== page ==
Double Blind
neither observer nor partic­ipate knows the true nature of the study
Demand Charac­ter­istics
can keep people from behaving naturally in an observ­ational setting
Before we measure something ...
we must define it.
To the degree that an instrument can detect minute variation in magnitude that instrument has
power
 

Visual Cortex

Subdiv­isions of the Brain

ForeBrain
* Supports high-order cognition & emotion
 
2 Main Divisions:
 
1) Cerebral Cortex - outer area of the brain
 
2) Subcor­tical Structures - housed under the cortex at the center of the brain
HindBrain
* Coordi­nates info enteri­ng&ex­iting the spinal cord
 
* Controls basic functions of life: respir­ation, alertness, motor skills
 
* Composed of sections: the medulla, reticular formation, cerebe­llum, and the pons
MidBrain
* Relatively small in humans
 
* Consisting of 2 mains parts - Tectum & Tegmentum: both orient you to stimuli in enviro­nment

Brain

Pituitary
Master Hormone Gland
Amygdala
Deals with Emotion & Emotional Memories
Motor Cortex
Front Lobe
Somato­sensory Cortex
Parietal Lobe
Corpus Callosum
Thick band nerve fibers connects large areas of cerebral cortex
Hypoth­alamus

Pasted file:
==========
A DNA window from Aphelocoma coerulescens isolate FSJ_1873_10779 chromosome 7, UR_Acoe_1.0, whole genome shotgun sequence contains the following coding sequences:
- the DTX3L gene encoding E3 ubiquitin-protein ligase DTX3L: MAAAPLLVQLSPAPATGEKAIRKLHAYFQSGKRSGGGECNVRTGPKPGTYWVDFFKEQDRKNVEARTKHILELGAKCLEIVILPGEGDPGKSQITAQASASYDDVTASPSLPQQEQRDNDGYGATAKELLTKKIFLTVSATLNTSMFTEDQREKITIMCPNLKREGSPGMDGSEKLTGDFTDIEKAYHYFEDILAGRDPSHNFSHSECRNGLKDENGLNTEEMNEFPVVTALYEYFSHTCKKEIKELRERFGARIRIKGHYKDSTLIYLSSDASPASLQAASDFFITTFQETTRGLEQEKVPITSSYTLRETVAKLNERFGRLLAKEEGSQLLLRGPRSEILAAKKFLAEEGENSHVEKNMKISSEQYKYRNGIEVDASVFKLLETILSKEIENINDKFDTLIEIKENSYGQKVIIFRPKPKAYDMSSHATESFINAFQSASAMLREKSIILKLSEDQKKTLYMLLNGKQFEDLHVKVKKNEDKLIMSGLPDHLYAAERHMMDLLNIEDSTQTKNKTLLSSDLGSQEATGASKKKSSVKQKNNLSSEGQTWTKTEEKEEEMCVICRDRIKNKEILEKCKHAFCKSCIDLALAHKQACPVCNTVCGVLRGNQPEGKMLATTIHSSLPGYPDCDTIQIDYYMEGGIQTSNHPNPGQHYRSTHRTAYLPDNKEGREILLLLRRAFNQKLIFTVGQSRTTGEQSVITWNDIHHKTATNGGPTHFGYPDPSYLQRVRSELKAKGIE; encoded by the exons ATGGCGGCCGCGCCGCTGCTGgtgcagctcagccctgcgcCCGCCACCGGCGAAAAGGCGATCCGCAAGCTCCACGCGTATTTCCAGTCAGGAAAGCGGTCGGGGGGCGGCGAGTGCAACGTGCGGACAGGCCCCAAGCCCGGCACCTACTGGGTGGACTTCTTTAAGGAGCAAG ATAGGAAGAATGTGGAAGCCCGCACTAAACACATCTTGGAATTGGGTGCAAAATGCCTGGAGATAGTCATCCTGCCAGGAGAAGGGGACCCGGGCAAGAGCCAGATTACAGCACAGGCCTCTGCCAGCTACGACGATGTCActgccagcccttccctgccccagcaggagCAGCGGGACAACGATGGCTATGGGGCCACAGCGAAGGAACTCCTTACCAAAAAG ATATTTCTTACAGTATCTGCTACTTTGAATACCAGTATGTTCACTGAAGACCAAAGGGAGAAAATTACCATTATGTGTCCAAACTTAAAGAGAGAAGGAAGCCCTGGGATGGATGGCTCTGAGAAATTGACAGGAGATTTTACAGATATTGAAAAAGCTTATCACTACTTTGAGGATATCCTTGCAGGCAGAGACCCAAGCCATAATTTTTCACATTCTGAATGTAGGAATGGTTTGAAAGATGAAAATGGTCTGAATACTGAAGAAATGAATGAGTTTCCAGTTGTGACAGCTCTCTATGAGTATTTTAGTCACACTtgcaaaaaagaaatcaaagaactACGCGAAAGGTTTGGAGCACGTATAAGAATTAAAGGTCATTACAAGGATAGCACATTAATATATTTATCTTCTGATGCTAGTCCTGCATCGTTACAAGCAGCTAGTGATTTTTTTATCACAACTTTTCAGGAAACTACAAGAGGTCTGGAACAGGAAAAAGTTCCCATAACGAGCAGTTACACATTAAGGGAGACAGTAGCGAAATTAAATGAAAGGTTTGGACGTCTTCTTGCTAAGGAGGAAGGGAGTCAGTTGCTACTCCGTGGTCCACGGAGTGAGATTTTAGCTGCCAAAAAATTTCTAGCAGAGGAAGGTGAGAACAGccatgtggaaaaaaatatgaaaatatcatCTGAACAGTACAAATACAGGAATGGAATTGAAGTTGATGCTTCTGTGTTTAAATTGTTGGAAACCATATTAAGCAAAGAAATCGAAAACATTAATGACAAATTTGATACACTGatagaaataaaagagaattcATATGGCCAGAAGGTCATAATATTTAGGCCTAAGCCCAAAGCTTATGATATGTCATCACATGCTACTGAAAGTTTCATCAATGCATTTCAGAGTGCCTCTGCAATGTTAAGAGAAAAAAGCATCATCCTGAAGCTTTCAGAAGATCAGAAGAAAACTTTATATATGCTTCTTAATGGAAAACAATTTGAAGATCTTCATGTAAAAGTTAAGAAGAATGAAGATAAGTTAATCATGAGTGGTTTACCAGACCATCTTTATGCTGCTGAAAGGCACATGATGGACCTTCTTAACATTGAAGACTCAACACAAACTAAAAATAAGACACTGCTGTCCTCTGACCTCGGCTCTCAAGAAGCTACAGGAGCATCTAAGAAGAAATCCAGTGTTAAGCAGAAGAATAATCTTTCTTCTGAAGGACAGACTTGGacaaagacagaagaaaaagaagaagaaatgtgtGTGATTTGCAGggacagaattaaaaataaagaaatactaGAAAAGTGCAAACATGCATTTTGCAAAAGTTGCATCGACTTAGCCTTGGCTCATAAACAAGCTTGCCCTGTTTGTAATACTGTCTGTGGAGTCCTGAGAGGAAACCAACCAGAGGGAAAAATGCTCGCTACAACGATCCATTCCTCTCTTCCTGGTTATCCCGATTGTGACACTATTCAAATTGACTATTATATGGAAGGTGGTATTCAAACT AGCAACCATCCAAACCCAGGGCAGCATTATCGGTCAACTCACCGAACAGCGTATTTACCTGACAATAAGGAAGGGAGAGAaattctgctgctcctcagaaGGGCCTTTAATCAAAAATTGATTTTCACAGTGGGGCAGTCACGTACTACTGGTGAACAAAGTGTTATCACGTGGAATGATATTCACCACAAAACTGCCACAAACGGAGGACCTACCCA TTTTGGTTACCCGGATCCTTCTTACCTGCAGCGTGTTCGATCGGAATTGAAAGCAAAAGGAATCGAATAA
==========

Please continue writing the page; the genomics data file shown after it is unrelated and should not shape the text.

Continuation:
Regulate body temp., hunger, thirst, and sexual behavior
Hippoc­ampus
Help create new memories and sends them to other parts of the cortex
Thalamus
Takes in info. from all the major senses - except smell

Brain Imaging Equipment

Struct­ional
Functional
1) Comput­erized Axial Tomography (CT)
1) Position Emission Tomography (PET)
2) Magnetic Resonance Imaging (MRI)
2) functional Magnetic Resonance Imaging (fMRI)
 
3) Trans-­cranial Magnetic Stimul­ation (TMS)

Mind Theories (Psyc)

Mind
the private inner experience of percep­tions, thoughts, memories, feelings
Cultural Psyc
the study of how cultures reflec­t&­shape the psyc processes of their members
Social Psyc
the study of the causes­&c­ons­equ­ences of sociality
Evolut­ionary Psyc
a psyc approach that explains minds&beh. in terms of adaptive value of abilities that are preserved over time by natural selection
Cognitive Psyc
computer & human mind ---> register, store, retrieve info. ---> parall­el/­similar
Physiology
the study of biological processes
Behavi­orism
observable actions of human beings & animals
Clinical Psyc
came out of medicine
 
- Most PhDs in Psyc
Idealism
objects perceived existences dependent upon the activity of a mind
Realism
matter as the objects of perception is basic & exists indepe­ndent of the perceiver
Hysteria